The responsibilities of caring for a person with schizophrenia may significantly impact informal caregivers’ lives. The Zarit Burden Interview (ZBI) was originally developed to assess burden among caregivers of people with Alzheimer’s disease.
This research was conducted to inform the development of a revised version of the ZBI, relevant to caregivers of people with schizophrenia.
Based on published qualitative research, the questionnaire was reviewed and modified in accordance with industry-standard guidelines. The resulting questionnaire [the Schizophrenia Caregiver Questionnaire (SCQ)] was then completed by 19 caregivers during cognitive debriefing interviews to assess understanding, relevance and comprehensiveness.
Review of the ZBI resulted in a number of operational changes to improve face validity and potential sensitivity. Further questions were added based on key concepts identified in existing literature and minor phrasing alterations were made to improve content validity. Findings from caregiver interviews supported the content validity of the SCQ.
The SCQ provides a comprehensive view of caregivers’ subjective experiences of caregiving and demonstrated strong face and content validity. The questionnaire will be important in both clinical assessment and evaluating the efficacy of interventions designed to reduce or alleviate caregiver burden. Future research will seek to establish the psychometric validity of the questionnaire.
|The Zarit Burden Interview (ZBI) is a widely used measure of caregiver burden; however, it has not been validated for use in caregivers of people with schizophrenia.|
|Following a review of the content of the ZBI and informed by qualitative interviews with caregivers of people with schizophrenia, the ZBI has been modified to develop a new disease-specific measure: the Schizophrenia Caregiver Questionnaire (SCQ).|
|The SCQ was shown to be comprehensive and relevant to caregivers of people with schizophrenia and has strong face validity.|
|Future work is ongoing to determine the reliability and validity of the instrument in this population.|
Over the past 50 years there has been transition in care provision for schizophrenia patients from formal hospital-based healthcare systems to outpatient and community services. It is estimated that 50–90 % of people with chronic psychiatric illness live with their families or friends [1, 2]. Informal caregivers (defined as “a person who has significant responsibility for managing the well-being of a person diagnosed with schizophrenia in an unpaid capacity” ) therefore provide an important service by reducing the need for formal care and the burden upon healthcare systems .
While providing informal care for a person with schizophrenia can be a rewarding experience, fulfilment of this role can have a significant impact upon the life of an informal caregiver, including interpersonal relationships, ability to fulfil other roles and commitments (e.g. work), and financial situation [5, 6]. In addition, high levels of perceived burden among caregivers can lead to increased physical and psychological health problems, which in turn can have considerable consequences on healthcare systems and wider society. Not only do the healthcare needs of overburdened caregivers incur costs, but a loss of productivity due to terminated employment and time off work and an increasing reliance on formal, paid assistance result in substantial costs to society [7, 8]. In the UK in 2007, for instance, it was estimated that 4.8 % of caregivers of people with schizophrenia had terminated employment and 15.5 % took a mean of 12.5 days off work per year as a result of their caregiving role, which translated into a mean economic loss of £517 per caregiver each year .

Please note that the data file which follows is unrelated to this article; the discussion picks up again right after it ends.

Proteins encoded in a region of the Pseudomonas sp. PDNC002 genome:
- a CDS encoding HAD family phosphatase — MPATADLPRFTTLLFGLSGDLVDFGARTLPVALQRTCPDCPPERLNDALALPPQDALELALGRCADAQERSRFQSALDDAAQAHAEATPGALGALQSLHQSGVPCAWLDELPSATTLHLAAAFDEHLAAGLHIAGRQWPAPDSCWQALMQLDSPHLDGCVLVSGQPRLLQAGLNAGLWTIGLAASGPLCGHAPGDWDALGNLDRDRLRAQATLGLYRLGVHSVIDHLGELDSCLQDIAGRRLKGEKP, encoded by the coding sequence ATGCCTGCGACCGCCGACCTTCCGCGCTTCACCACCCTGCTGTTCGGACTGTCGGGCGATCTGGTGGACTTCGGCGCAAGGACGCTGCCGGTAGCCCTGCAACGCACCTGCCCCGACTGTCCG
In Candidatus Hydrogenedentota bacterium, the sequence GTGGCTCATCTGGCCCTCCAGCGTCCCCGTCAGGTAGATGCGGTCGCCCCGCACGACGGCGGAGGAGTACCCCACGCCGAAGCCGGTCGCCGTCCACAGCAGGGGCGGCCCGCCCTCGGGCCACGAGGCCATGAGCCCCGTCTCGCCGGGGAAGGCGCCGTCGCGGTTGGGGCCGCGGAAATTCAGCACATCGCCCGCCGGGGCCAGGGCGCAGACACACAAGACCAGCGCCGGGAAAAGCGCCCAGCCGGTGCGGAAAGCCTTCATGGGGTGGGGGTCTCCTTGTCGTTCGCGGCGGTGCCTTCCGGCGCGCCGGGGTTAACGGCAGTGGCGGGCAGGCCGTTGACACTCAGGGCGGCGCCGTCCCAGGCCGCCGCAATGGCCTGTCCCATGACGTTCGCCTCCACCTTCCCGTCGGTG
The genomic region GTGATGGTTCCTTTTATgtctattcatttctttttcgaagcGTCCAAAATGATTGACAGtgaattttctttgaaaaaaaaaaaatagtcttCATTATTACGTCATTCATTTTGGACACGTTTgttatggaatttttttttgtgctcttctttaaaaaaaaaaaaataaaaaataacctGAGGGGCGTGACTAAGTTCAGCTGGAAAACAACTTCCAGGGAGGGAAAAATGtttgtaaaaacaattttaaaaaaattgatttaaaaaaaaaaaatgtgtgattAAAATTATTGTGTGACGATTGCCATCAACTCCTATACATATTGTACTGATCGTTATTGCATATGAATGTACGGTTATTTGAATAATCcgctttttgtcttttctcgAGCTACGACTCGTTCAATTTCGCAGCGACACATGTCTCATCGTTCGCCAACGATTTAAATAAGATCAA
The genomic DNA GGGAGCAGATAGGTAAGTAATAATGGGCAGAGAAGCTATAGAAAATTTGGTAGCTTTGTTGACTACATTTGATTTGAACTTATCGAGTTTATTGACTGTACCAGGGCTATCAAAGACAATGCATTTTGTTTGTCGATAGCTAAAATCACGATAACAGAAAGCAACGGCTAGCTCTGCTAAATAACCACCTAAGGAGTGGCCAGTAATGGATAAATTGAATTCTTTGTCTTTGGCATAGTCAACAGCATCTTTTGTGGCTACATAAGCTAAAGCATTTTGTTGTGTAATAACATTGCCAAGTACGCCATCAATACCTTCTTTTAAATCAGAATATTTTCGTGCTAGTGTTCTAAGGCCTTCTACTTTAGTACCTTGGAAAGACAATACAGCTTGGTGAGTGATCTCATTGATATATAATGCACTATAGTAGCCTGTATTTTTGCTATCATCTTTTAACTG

Health technology assessments in many countries, as well as payers and prescribers, now recognise the value of evidence demonstrating alleviation of the impact of providing informal care for someone with a medical condition for facilitating decision making. In order to monitor the subjective impact on caregivers, however, there is a need for an accurate and reliable measure which assesses the impact perceived by caregivers as opposed to the observable impact on their lives. This can only be reported by caregivers themselves.
The Zarit Burden Interview (ZBI) is a 22-item questionnaire developed to assess the level of subjective burden experienced by the principal caregivers of people with dementia and people with disabilities . The ZBI, which was developed in 1980, is arguably the most widely used measure of caregiver burden. The instrument has been adapted for use in a number of languages [11–16] and has been used extensively in clinical studies and published research among caregivers of people with a variety of physical and mental disorders, including schizophrenia [17–19]. Despite this, however, the relevance and meaningfulness of the ZBI for use in schizophrenia is still unknown. Similarly, the validity of the ZBI for monitoring caregiver burden in clinical research or longitudinal studies in schizophrenia has also not been evaluated.
The aims of the present study were to review evidence supporting the validity of the ZBI for assessment of the impact of caring for a person with schizophrenia in accordance with best practice guidelines for the development and evaluation of self-report measures (e.g. US Food and Drug Administration Guidance for Industry—Patient-Reported Outcomes Measures: Use in Medical Product Development to Support Labeling Claims) ; inform modifications to the ZBI; and explore the relevance and understanding of the resulting questionnaire [the Schizophrenia Caregiver Questionnaire (SCQ)] during qualitative cognitive debriefing interviews with caregivers of people with schizophrenia.